Pakistani official: Explosion kills 8 in city of Lahore
LAHORE, Pakistan (AP) -- Explosives in a building under construction ignited Thursday, ripping through a market in an upscale neighborhood in the eastern city of Lahore, killing eight people, officials said. It was not immediately clear whether the explosives were meant to be a bomb or merely stored in the building.
The news came as a shock to many in this Islamic nation, where a string of brazen attacks claimed by Pakistani Taliban over the past two weeks have killed more than 125 people. Islamabad claims that Pakistani Taliban use Afghan soil to stage terrorist attacks across Pakistan, a charge Kabul denies.
Thursday's blast was so powerful that it shattered windows of nearby buildings and damaged vehicles parked outside a market in the Defense Housing Authority, said Rana Sanaullah, provincial law minister.
Nearly 30 people were wounded in the blast that the provincial Counter-Terrorism Department (CTD) said was caused when explosives inside the building ignited.
Mohammad Iqbal, spokesman for the CTD, told reporters that investigators were still trying to determine the purpose of storing explosive material in the building, and whether it was an improvised explosive device or remote control device.
Lahore police operations chief Haider Ashraf said the explosion took place inside a building that was under construction and where laborers were working at the time.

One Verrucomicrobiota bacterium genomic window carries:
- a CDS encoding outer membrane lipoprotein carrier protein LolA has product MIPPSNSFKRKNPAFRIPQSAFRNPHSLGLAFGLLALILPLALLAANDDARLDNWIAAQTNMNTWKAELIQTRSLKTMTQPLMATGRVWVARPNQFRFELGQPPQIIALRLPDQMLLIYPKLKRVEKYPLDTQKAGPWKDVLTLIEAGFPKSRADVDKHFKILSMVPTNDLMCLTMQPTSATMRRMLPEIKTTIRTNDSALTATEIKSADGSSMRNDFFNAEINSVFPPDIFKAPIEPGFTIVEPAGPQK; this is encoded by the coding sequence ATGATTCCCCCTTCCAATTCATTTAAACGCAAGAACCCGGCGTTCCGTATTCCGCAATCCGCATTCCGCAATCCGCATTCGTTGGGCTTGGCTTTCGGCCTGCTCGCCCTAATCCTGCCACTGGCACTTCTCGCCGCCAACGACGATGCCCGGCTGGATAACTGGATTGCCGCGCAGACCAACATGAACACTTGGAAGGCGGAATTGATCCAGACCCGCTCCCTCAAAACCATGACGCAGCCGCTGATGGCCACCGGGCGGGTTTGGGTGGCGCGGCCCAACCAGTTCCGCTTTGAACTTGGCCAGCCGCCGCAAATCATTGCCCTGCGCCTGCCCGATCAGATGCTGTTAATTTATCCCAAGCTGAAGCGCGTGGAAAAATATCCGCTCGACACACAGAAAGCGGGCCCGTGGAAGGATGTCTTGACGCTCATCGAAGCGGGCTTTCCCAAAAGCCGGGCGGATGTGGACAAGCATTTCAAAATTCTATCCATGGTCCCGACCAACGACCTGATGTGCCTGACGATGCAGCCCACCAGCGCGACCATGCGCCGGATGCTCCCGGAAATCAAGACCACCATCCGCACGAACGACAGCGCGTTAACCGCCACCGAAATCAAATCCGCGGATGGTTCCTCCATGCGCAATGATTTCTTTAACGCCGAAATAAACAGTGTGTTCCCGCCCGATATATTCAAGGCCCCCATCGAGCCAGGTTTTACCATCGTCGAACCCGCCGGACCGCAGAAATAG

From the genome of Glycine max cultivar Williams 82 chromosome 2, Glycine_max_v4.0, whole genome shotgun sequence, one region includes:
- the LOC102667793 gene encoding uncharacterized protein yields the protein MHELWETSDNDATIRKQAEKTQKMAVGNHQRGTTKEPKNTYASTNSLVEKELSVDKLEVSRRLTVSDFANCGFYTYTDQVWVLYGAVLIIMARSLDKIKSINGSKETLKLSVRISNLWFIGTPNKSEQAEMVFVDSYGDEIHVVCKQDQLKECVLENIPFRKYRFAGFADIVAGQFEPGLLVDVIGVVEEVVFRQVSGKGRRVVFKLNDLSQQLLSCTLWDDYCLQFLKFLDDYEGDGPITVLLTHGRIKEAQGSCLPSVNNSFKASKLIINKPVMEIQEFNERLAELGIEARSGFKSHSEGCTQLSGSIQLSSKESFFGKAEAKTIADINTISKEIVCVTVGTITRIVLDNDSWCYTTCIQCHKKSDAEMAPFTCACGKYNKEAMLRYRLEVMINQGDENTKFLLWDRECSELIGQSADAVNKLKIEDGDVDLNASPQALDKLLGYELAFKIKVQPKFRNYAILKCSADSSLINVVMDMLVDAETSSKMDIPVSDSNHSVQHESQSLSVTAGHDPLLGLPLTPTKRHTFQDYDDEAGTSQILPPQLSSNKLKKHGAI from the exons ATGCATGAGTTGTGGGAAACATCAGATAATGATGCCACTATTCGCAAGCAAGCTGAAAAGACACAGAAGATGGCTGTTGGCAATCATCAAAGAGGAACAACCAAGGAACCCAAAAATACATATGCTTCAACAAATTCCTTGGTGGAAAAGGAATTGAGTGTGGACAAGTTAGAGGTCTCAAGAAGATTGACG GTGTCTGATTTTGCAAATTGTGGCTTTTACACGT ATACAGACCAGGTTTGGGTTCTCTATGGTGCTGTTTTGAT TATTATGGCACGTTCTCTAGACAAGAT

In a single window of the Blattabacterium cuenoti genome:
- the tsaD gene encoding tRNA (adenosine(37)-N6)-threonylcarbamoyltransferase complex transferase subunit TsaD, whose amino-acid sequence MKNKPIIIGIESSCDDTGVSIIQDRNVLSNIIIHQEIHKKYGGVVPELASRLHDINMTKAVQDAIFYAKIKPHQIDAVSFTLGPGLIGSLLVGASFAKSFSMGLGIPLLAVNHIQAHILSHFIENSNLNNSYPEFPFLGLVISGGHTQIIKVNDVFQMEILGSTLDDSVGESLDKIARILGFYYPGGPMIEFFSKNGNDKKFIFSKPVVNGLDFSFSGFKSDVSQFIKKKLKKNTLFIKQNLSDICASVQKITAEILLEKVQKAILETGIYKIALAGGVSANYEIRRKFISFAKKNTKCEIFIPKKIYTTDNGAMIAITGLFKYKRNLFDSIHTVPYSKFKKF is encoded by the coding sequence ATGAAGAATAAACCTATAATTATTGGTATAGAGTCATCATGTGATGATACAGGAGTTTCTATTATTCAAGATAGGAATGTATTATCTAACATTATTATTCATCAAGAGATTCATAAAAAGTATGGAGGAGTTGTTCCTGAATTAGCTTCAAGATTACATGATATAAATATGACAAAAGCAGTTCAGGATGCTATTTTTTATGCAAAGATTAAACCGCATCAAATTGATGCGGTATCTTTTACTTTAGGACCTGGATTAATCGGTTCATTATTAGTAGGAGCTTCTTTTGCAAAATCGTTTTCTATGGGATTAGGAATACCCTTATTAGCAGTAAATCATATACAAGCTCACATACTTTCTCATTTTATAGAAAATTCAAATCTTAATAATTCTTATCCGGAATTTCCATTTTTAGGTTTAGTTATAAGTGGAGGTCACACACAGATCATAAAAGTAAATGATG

Earlier, live local TV footage showed smoke rising from a part of a restaurant that was under construction. The explosion was so powerful it littered the parking area outside the building with broken glass and debris. Dust and smoke covered dozens of cars parked outside, their windscreens and rear windows shattered.
The restaurant is located in a neighborhood called Defense Housing Authority, which includes several marketplaces and shopping areas. The area is under control of the military backed department - a common practice across Pakistan in better-off residential areas - and housing is mainly given to people working for the armed forces, though civilians can also buy plots and build homes.
Recent attacks across Pakistan have been claimed by an array of militant groups, including the Islamic State group and a splinter Taliban faction, and have prompted a countrywide crackdown on militants.
In just one bombing last week, which was claimed by IS and which targeted a revered Sufi shrine packed with Muslim worshippers - the majority of them Shiites - at least 90 people were killed.
Pakistan has been at war with the Taliban and allied Islamic militants who want to destabilize the nuclear-armed country to install their own harsh interpretation of Islam.
Pakistani Prime Minister Nawaz Sharif, speaking to reporters during an official visit to Turkey on Thursday, asked Afghanistan to act against those militants who are using Afghan soil for terrorist attacks in Pakistan. He also said Pakistani security forces backed by the army will take all steps to eliminate terrorism.
Sharif's comments came hours after the Afghan ambassador to Pakistan, Omar Zakhilwal, demanded the reopening of border crossings closed by Islamabad in the wake of the shrine bombing. Pakistan says any decision about reopening the crossings "will be taken in due course."
There was no immediate comment from Kabul in response to Sharif's comments.
But earlier in the day, Shekib Mustaghni, the Afghan foreign ministry spokesman, said Afghanistan was ready to seek United Nations sanctions against suspected terrorist networks and their supporters, a veiled reference to Pakistan. Kabul accuses Pakistan of aiding Taliban insurgents, particularly the Haqqani network.
Ahmed reported from Islamabad. Associated Press writers Asif Shahzad in Islamabad and Amir Shah in Kabul, Afghanistan contributed to this report.